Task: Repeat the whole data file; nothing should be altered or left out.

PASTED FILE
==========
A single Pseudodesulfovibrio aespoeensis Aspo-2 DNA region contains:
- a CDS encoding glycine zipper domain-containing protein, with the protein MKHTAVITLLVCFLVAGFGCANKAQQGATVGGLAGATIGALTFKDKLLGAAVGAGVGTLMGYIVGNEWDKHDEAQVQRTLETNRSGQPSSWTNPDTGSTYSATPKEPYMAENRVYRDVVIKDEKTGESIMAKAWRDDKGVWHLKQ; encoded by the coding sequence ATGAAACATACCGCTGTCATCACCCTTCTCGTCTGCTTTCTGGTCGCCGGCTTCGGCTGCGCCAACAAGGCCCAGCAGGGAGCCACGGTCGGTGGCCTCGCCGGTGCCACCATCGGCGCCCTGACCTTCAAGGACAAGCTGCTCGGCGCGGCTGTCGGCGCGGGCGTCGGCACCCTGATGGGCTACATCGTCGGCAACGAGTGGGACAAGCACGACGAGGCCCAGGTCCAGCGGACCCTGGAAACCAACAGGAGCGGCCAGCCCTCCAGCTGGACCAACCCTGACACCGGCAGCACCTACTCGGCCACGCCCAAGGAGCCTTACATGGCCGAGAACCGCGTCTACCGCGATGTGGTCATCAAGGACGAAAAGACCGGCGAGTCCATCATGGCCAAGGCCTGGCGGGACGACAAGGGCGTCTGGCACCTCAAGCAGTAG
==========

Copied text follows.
A single Pseudodesulfovibrio aespoeensis Aspo-2 DNA region contains:
- a CDS encoding glycine zipper domain-containing protein, with the protein MKHTAVITLLVCFLVAGFGCANKAQQGATVGGLAGATIGALTFKDKLLGAAVGAGVGTLMGYIVGNEWDKHDEAQVQRTLETNRSGQPSSWTNPDTGSTYSATPKEPYMAENRVYRDVVIKDEKTGESIMAKAWRDDKGVWHLKQ; encoded by the coding sequence ATGAAACATACCGCTGTCATCACCCTTCTCGTCTGCTTTCTGGTCGCCGGCTTCGGCTGCGCCAACAAGGCCCAGCAGGGAGCCACGGTCGGTGGCCTCGCCGGTGCCACCATCGGCGCCCTGACCTTCAAGGACAAGCTGCTCGGCGCGGCTGTCGGCGCGGGCGTCGGCACCCTGATGGGCTACATCGTCGGCAACGAGTGGGACAAGCACGACGAGGCCCAGGTCCAGCGGACCCTGGAAACCAACAGGAGCGGCCAGCCCTCCAGCTGGACCAACCCTGACACCGGCAGCACCTACTCGGCCACGCCCAAGGAGCCTTACATGGCCGAGAACCGCGTCTACCGCGATGTGGTCATCAAGGACGAAAAGACCGGCGAGTCCATCATGGCCAAGGCCTGGCGGGACGACAAGGGCGTCTGGCACCTCAAGCAGTAG